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NCUFICUF grant finances Iowa fin ed projects
DES MOINES, Iowa (4/11/12)--Through grants from National Credit Union Foundation and the Iowa Credit Union Foundation (ICUF), 43 Iowa credit unions have received training and technical assistance to provide financial education to members living below the poverty level.

Click to view larger image Pictured are Iowa Credit Union Foundation (ICUF) board members and credit union CEOs who received a 2011 financial education grant from ICUF through a Financial Education Grant from the National Credit Union Foundation. From left, Paul Lensmeyer, Ascentra CU, Bettendorf; Pat Drennen, 1st Gateway CU, Camanche; Debbie Whittie, Village CU, Des Moines; Becky DeVries, Midland CU, Urbandale; Dale Owen, ICUF president of the ICUF; Helen Pearce, ICUF vice president; and Marybeth Foster, ICUF executive director. (Photo provided by the National Credit Union Foundation)
"Financial education is key to building the financial assets of low-income populations," said Marybeth Foster, ICUF executive director. "Our goal is to strengthen the capacity and build leadership in credit unions to deploy financial education."

The financial education training was delivered by Adam Carroll, president/CEO of National Financial Educators.

Highlights of financial education project included:

  • Eleven webinars were developed for credit unions on financial education topics;
  • Fifty credit unions were provided with a financial education toolkit, which included a binder of flyers, handouts, worksheets, and materials on all webinars produced by ICUF for use with credit union members and the general public; and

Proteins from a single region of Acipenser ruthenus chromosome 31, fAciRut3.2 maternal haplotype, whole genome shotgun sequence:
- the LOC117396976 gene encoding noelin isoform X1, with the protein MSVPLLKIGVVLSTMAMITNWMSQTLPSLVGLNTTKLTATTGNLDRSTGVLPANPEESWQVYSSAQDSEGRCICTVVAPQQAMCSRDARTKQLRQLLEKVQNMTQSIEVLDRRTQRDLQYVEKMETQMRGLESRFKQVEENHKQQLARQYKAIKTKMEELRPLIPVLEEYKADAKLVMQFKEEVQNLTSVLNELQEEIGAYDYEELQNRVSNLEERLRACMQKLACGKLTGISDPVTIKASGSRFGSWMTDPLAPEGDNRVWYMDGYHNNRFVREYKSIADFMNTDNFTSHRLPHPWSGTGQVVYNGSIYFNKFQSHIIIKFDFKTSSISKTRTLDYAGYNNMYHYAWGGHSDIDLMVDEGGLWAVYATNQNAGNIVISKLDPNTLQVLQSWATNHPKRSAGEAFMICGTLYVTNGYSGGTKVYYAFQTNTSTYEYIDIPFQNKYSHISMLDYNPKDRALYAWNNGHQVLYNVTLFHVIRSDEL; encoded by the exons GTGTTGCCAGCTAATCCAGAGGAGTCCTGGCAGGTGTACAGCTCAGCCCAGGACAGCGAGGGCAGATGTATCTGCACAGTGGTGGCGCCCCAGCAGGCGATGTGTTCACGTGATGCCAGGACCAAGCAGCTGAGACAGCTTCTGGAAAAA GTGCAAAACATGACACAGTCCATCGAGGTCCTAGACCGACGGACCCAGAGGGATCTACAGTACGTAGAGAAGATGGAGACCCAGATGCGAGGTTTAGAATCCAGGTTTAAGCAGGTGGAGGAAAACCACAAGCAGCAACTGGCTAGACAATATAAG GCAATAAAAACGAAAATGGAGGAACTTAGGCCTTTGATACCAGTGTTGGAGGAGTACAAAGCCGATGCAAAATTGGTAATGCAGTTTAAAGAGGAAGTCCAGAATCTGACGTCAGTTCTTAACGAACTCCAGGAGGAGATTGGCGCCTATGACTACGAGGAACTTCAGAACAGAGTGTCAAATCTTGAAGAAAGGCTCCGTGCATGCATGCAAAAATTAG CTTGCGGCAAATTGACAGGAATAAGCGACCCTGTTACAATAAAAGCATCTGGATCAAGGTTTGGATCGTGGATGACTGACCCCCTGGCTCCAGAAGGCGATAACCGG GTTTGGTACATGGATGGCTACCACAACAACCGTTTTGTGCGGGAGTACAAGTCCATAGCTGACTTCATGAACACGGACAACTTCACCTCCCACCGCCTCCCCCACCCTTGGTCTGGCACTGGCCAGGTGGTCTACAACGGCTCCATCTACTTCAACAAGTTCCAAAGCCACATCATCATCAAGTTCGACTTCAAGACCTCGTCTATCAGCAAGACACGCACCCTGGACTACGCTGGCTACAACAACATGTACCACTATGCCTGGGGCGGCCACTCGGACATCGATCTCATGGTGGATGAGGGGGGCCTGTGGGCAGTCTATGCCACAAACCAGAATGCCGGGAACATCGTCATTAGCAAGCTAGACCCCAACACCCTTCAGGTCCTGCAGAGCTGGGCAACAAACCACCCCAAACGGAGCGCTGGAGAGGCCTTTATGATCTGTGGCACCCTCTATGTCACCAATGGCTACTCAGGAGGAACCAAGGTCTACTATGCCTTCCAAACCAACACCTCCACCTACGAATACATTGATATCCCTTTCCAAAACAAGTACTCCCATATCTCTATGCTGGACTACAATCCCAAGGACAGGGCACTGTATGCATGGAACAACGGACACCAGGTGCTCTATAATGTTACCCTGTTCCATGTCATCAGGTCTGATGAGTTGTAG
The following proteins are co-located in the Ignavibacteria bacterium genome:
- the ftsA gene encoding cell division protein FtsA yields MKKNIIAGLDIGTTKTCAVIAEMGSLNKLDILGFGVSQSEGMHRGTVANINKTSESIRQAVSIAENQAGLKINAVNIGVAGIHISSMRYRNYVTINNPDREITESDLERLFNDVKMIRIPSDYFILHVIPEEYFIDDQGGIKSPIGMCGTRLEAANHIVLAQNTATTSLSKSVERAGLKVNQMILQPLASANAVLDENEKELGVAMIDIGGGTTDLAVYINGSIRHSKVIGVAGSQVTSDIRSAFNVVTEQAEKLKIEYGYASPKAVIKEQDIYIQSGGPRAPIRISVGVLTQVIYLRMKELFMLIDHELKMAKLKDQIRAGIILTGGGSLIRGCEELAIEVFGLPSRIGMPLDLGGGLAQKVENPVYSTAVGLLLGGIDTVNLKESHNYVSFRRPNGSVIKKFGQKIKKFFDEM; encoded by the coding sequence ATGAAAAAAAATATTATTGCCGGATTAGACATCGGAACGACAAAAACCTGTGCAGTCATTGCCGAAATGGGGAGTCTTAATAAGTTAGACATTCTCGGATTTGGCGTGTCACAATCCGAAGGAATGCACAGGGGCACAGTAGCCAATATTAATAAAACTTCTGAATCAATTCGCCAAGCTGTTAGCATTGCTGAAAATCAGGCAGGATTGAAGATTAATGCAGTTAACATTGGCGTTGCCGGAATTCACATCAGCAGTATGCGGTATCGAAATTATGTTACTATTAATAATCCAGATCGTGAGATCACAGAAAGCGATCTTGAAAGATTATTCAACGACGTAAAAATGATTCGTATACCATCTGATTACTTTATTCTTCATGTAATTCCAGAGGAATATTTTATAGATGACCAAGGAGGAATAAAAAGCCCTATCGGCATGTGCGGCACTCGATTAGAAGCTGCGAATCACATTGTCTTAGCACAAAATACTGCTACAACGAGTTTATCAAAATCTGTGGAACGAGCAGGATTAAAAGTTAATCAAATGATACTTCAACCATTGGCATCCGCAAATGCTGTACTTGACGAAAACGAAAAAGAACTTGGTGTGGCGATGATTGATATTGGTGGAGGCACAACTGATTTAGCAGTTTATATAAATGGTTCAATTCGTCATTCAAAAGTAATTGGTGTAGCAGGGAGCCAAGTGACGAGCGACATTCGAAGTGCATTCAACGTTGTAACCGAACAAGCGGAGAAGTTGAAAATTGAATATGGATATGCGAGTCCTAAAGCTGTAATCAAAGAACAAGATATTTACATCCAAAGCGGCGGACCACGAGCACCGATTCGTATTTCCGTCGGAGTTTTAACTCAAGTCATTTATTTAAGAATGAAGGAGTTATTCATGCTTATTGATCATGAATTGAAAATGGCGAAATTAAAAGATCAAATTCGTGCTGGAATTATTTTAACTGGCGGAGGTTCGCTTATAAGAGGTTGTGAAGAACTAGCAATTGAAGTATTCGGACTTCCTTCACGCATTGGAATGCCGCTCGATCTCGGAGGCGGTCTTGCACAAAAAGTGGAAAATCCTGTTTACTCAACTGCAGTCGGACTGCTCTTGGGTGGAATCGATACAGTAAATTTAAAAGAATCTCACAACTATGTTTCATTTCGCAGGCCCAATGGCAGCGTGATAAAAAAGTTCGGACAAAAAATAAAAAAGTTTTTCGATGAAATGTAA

• Sixteen credit unions received financial education grants from ICUF to fund financial education programs.
The project is closely tied to the ICUF's Credit Union Family Partnership Individual Development Account program (CUFPP), which empowers building assets for individual development account (IDA) savers wanting to buy a first home, pursue education or a small business.

The project's focus is on financial education to families at or below 300% of the federal poverty level, who typically qualify for the federally funded Children's Health Insurance program. ICUF chose this target market because these families can be served by CUFPP under legislation passed in Iowa. Families have a household net worth of less than $10,000 at the time of application to the IDA program.

Financial education is a core component of the IDA program because savers must complete financial education to receive matching funds. Before the program began, participating credit unions did not have the resources to offer financial education programs.
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